Not all were satisfied with their new home, Waldheim, in the Molotschna settlement. Religious and economic misunderstandings arose between the older settlers and the newcomers. The dissatisfied members secured permission from the Russian government to return to Volhynia, and accordingly in 1848 they trekked back to Volhynia and founded the village of Heinrichsdorf some miles north of Berdichev in Eastern Volhynia. Here the group lived until 1874 when they left for America. During at least the latter years of their stay the group acknowledged the eldership of Tobias Unruh of the Ostrog Mennonite settlement and accepted his supervision.
Mention should also be made of a village of Dutch-Prussian Mennonites, Lindenthal, located approximately 10 or 15 miles northwest of Zhitomir. The source of this settlement and the time of origin is unknown.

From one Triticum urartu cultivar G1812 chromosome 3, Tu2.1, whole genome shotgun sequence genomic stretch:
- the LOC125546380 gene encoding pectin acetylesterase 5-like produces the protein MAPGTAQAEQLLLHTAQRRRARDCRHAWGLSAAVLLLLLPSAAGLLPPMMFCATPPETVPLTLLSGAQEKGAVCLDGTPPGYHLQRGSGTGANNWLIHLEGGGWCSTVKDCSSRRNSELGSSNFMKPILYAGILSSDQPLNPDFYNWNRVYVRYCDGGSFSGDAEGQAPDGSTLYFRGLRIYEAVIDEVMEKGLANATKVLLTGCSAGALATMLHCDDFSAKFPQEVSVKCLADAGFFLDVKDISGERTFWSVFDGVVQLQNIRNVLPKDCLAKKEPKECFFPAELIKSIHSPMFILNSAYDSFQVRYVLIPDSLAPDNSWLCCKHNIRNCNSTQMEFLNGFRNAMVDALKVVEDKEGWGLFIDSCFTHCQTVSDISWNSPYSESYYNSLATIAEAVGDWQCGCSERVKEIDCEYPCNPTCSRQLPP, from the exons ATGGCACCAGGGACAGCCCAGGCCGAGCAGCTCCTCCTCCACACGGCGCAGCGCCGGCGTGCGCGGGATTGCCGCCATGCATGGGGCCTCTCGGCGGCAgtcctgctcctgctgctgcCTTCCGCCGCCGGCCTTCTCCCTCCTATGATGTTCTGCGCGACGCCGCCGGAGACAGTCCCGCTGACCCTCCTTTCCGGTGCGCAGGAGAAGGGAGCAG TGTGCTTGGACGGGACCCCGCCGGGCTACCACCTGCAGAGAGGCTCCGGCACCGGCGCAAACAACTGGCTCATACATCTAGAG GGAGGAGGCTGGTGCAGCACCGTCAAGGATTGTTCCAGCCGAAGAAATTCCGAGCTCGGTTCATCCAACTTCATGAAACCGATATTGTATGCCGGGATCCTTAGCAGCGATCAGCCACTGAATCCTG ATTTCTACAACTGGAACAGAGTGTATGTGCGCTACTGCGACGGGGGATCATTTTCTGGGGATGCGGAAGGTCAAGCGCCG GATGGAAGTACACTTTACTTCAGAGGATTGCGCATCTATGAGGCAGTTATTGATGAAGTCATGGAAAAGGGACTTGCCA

Two groups of ethnically Swiss Mennonites also proceeded to Volhynia, and met and merged there into a larger community. One group from South Germany, coming as part of the Mennonite movement to Galicia in 1784-86, consisting of nine families (prominent were Krehbiel, Miller, Schrag, and Zerger), left the Galician Mennonite settlement in 1796 and attempted unsuccessfully to integrate themselves into the Hutterite Bruderhof located in the northern Ukraine on the River Desna at Vyshenka. The actual involvement in communal living, demanding economic and some religious reorientation, was not as satisfactory as anticipated, and therefore in the spring of 1797 the party left the Hutterites. Most of them settled near or joined the Dutch-Prussian colony of Michalin, referred to above. A few families went to Michelsdorf, a village to be mentioned below. Those who dropped anchor at Michalin stayed there until the disagreement with the government regarding taxes became acute; then when some of the Dutch-Prussian Mennonites went to Ostrog the Swiss families likewise moved to Volhynia, going northwest a bit farther, however, to the Dubno area. On the lands of Prince Lubanirsky they inhabited the village of Berezina, possibly situated a mile or two south of Dubno. The stay at Berezina was short because the dam proposed by the prince was to flood the village. On the recommendation of Lubanirsky the group resettled at Vignanka, a mile north of Dubno. Here the group lived for some years, and as the number enlarged some probably moved to the nearby villages of Futtor and Zahoriz, both known to have had Swiss Mennonites. When the second group of Swiss Mennonites came from Michelsdorf to Eduardsdorf, the Vignanka group in the course of time became a part of the Eduardsdorf settlement, some moving to that village and all becoming ecclesiastically related to the Eduardsdorf congregation. In 1874, however, Vignanka was no longer inhabited by Mennonites.